STORY WRITTEN BY ROB NAGY
For Digital First Media
It took blues slide guitar phenom Sonny Landreth half a lifetime to gain recognition internationally. Heralded as “The King of Slydeco,” with deep roots tied to the Zydeco music of Louisiana, Landreth has spent the last two decades earning his place as one of music’s most dynamic guitarists.
“When I started getting national and international attention, it came really from my work with John Hiatt,” recalls Landreth from his home in Breau Bridge, Louisiana. “Working with him in the late 80’s, he had this album called ‘Bring The Family’ charting on Billboard’s Top 200. The critics loved it, and it had Jim Keltner, Ry Cooder and Nick Lowe. Not a bad line-up. Off the cuff, they recorded the album in a couple of days. So it was very spontaneous. It was a great collection of songs. Because of the acclaim from that, people came out to hear him supporting the album. So that gave us a lot of attention. That’s what started the whole thing.”
Signed to BMG Records in 1992 while in his early 40’s, Landreth released his debut album “Outward Bound.” He hit the ground running and has never looked back. With more than a dozen solo albums to his credit, he has also worked with Jimmy Buffett, Marshall Crenshaw, Eric Johnson, John Mayall and Mark Knopfler.
Landreth was recognized within the industry as “Instrumentalist of the Year” by the American Music Association in 2005 and received a Blues Music Award in the “Instrumental Guitar” category in 2016.
Eric Clapton has said, “Landreth is one of the most advanced guitarists in the world and one of the most under-appreciated.” Landreth shared the stage with Clapton at the Crossroads Guitar Festivals in 2004, 2007, 2010 and 2013.
“You have to do the years of wood shedding on your instrument to have the opportunity ready. So that’s really important. That’s the experience that gives you the character. You have to live it. That’s the difference.”
“I haven’t achieved the level of status of some of my friends and that’s fine as long as I get to do what I want to do,” adds Landreth. “Fortunately I always have. I’ve never been under the pressure of a label or producer or anything like that who wanted me to do anything I didn’t want to do. I feel privileged to do what I do and in the way I get to do it. I’m grateful forever. Keep the wheels turning.”
As a follow-up to his 2015 album release, “Bound by the Blues,” Landreth is making plans to record a live album featuring new material, songs never performed live and selections from his deep catalog.
“We’re going to record a live album in January at the James Moncus Theater in the Acadiana Center for the Arts in downtown Lafayette, Louisiana,” says Landreth. “That’s a real nice theater. It’s really one of my favorite places to play. We’re basically going to do two nights. We re going to record everything for two nights and the best stuff that comes out will make the record.”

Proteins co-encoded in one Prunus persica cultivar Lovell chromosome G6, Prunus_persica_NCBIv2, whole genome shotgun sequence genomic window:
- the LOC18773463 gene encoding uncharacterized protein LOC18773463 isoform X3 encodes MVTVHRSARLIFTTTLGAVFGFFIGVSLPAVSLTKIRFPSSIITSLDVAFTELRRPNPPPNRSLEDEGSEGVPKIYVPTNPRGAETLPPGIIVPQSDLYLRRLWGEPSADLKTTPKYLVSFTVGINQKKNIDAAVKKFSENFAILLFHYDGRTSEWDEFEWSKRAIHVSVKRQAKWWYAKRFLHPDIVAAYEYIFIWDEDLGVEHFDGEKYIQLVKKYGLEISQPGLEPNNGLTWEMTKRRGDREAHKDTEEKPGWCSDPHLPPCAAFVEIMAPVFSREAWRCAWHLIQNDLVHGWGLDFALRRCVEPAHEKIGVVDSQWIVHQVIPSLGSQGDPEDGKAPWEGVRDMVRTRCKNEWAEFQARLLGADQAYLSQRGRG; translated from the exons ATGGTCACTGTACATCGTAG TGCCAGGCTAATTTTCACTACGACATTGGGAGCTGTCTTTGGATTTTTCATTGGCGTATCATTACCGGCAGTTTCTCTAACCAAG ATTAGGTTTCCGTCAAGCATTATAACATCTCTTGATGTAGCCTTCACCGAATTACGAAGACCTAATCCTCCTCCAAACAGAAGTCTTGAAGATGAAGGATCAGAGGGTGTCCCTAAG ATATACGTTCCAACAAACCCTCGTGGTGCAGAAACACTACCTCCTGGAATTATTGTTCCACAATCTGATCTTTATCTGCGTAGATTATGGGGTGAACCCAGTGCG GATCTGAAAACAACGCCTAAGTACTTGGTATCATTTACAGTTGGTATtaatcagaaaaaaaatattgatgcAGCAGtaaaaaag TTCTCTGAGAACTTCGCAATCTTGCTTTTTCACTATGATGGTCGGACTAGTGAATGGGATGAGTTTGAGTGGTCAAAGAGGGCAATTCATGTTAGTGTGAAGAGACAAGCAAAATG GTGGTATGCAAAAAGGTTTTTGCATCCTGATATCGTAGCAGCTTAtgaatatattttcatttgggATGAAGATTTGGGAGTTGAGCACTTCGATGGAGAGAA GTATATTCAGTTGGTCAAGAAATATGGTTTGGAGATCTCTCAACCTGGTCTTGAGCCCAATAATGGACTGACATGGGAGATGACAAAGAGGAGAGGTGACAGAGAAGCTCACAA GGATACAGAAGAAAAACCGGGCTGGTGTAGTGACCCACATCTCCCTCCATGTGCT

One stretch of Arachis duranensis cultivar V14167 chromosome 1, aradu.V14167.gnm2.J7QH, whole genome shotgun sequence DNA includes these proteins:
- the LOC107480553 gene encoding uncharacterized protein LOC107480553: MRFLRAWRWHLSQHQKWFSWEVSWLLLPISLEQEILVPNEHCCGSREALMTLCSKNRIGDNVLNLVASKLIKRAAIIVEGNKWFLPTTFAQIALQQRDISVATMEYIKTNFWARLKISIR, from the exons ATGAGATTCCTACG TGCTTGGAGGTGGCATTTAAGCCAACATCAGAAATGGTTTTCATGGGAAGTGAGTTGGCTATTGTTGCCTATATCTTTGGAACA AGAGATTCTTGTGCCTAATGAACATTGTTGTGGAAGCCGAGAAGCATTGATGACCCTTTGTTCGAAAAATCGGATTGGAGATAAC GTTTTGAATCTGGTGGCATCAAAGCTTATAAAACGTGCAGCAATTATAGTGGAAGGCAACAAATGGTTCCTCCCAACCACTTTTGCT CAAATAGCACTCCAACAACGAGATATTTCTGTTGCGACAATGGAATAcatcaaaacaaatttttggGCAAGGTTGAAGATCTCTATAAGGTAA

“Live recording is always a bit of a roll of the dice,” adds Landreth. “We usually have a set list, changing up some things to keep it different. It’s always good to change things up. Then we’re going to throw in a couple of others that nobody has heard in a long time or we’ve never played for an audience. It’s going to be a good mix.”
Landreth’s decades of determination have paid off in the form of well-deserved adulation. He remains humbled by the praise and never takes his success for granted.
“I always wanted to accomplish something in the way of keeping the bar high,” says Landreth. “I was brought up with a lot of teachers that I had at school. They impressed upon me through the great classical and jazz masters. It was something that they had us do our whole lives and there’s really no end to that. When you think about it there’s really no end to creativity.”
“Probably the best affirmation of that kind of stuff is that you keep learning new things and coming up with new ideas, new sounds. I live for that,” adds Landreth. “As long as that keeps coming and as long as you stay focused and work at it, it’s the greatest thing that comes out of all of that.”
In spite of his notoriety among his peers and guitar aficionados, Landreth continues to raise the bar in his quest to achieve a greater level of success.
“You have to work hard at this,” says Landreth. “When you make the decision that you’ll make this your career and you want to take it as far as you can and you want to go for it, it takes, like anything, a lot of hard work.”
“I’m grateful that people come out and show up at all,” adds Landreth. “A lot of people that come out are touched by my music and the guys I work with. You don’t take that for granted. I cherish this. So, I think that’s the balance. You should have gratitude and appreciation for what you do and what you have. I have friends that will tell me when I don’t play well (laughs).”
IF YOU GO
What: Sonny Landreth & Cindy Cashdollar
When: Friday, Sept. 23, at 8 p.m.
Where: Sellersville Theater, 24 W. Temple Ave., Sellersville.
Tickets: $29.50 to $45.
Info.: Visit www.st94.com.